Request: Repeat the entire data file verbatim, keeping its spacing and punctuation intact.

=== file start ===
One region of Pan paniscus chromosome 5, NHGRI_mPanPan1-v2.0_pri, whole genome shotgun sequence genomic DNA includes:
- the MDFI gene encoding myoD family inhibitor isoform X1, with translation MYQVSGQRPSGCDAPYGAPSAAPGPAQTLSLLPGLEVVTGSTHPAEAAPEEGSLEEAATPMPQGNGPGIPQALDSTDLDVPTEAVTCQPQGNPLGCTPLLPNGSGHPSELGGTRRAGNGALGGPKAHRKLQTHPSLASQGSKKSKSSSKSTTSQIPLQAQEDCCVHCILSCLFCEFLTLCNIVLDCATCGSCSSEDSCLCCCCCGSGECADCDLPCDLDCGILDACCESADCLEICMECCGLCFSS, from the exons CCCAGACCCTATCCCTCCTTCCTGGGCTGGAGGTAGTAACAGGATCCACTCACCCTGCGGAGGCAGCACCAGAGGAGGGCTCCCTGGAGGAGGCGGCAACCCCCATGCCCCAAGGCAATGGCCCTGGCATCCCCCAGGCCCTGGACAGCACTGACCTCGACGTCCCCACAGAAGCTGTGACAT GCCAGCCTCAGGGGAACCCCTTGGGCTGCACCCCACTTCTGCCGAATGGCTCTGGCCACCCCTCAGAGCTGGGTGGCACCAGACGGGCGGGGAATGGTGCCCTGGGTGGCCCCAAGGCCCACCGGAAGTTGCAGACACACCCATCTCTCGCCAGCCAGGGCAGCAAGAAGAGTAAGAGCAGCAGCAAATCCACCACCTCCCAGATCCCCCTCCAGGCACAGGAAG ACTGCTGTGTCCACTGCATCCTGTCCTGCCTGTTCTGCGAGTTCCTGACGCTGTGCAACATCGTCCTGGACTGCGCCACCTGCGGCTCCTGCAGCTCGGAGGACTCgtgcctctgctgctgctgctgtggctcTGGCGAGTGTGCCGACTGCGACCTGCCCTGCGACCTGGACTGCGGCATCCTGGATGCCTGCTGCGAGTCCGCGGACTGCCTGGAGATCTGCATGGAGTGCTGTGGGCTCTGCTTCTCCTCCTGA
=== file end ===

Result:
One region of Pan paniscus chromosome 5, NHGRI_mPanPan1-v2.0_pri, whole genome shotgun sequence genomic DNA includes:
- the MDFI gene encoding myoD family inhibitor isoform X1, with translation MYQVSGQRPSGCDAPYGAPSAAPGPAQTLSLLPGLEVVTGSTHPAEAAPEEGSLEEAATPMPQGNGPGIPQALDSTDLDVPTEAVTCQPQGNPLGCTPLLPNGSGHPSELGGTRRAGNGALGGPKAHRKLQTHPSLASQGSKKSKSSSKSTTSQIPLQAQEDCCVHCILSCLFCEFLTLCNIVLDCATCGSCSSEDSCLCCCCCGSGECADCDLPCDLDCGILDACCESADCLEICMECCGLCFSS, from the exons CCCAGACCCTATCCCTCCTTCCTGGGCTGGAGGTAGTAACAGGATCCACTCACCCTGCGGAGGCAGCACCAGAGGAGGGCTCCCTGGAGGAGGCGGCAACCCCCATGCCCCAAGGCAATGGCCCTGGCATCCCCCAGGCCCTGGACAGCACTGACCTCGACGTCCCCACAGAAGCTGTGACAT GCCAGCCTCAGGGGAACCCCTTGGGCTGCACCCCACTTCTGCCGAATGGCTCTGGCCACCCCTCAGAGCTGGGTGGCACCAGACGGGCGGGGAATGGTGCCCTGGGTGGCCCCAAGGCCCACCGGAAGTTGCAGACACACCCATCTCTCGCCAGCCAGGGCAGCAAGAAGAGTAAGAGCAGCAGCAAATCCACCACCTCCCAGATCCCCCTCCAGGCACAGGAAG ACTGCTGTGTCCACTGCATCCTGTCCTGCCTGTTCTGCGAGTTCCTGACGCTGTGCAACATCGTCCTGGACTGCGCCACCTGCGGCTCCTGCAGCTCGGAGGACTCgtgcctctgctgctgctgctgtggctcTGGCGAGTGTGCCGACTGCGACCTGCCCTGCGACCTGGACTGCGGCATCCTGGATGCCTGCTGCGAGTCCGCGGACTGCCTGGAGATCTGCATGGAGTGCTGTGGGCTCTGCTTCTCCTCCTGA